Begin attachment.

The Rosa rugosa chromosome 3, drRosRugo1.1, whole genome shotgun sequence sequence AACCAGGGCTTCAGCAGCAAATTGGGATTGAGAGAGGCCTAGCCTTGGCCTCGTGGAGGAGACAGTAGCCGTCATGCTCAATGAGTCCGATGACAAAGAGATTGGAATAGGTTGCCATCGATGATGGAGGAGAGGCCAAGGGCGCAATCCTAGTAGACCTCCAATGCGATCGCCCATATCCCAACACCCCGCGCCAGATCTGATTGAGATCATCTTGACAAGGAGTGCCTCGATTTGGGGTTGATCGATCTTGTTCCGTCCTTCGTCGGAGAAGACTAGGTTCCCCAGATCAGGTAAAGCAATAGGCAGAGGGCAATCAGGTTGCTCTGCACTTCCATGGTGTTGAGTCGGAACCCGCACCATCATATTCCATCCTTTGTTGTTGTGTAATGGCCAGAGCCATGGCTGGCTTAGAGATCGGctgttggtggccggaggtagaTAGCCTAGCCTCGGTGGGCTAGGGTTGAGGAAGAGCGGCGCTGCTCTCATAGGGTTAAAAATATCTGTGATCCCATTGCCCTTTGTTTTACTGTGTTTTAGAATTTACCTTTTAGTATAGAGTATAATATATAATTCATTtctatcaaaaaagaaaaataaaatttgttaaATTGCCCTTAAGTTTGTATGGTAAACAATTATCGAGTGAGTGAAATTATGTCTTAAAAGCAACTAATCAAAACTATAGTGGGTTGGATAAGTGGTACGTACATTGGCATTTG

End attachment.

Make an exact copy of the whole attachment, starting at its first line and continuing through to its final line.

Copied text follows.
The Rosa rugosa chromosome 3, drRosRugo1.1, whole genome shotgun sequence sequence AACCAGGGCTTCAGCAGCAAATTGGGATTGAGAGAGGCCTAGCCTTGGCCTCGTGGAGGAGACAGTAGCCGTCATGCTCAATGAGTCCGATGACAAAGAGATTGGAATAGGTTGCCATCGATGATGGAGGAGAGGCCAAGGGCGCAATCCTAGTAGACCTCCAATGCGATCGCCCATATCCCAACACCCCGCGCCAGATCTGATTGAGATCATCTTGACAAGGAGTGCCTCGATTTGGGGTTGATCGATCTTGTTCCGTCCTTCGTCGGAGAAGACTAGGTTCCCCAGATCAGGTAAAGCAATAGGCAGAGGGCAATCAGGTTGCTCTGCACTTCCATGGTGTTGAGTCGGAACCCGCACCATCATATTCCATCCTTTGTTGTTGTGTAATGGCCAGAGCCATGGCTGGCTTAGAGATCGGctgttggtggccggaggtagaTAGCCTAGCCTCGGTGGGCTAGGGTTGAGGAAGAGCGGCGCTGCTCTCATAGGGTTAAAAATATCTGTGATCCCATTGCCCTTTGTTTTACTGTGTTTTAGAATTTACCTTTTAGTATAGAGTATAATATATAATTCATTtctatcaaaaaagaaaaataaaatttgttaaATTGCCCTTAAGTTTGTATGGTAAACAATTATCGAGTGAGTGAAATTATGTCTTAAAAGCAACTAATCAAAACTATAGTGGGTTGGATAAGTGGTACGTACATTGGCATTTG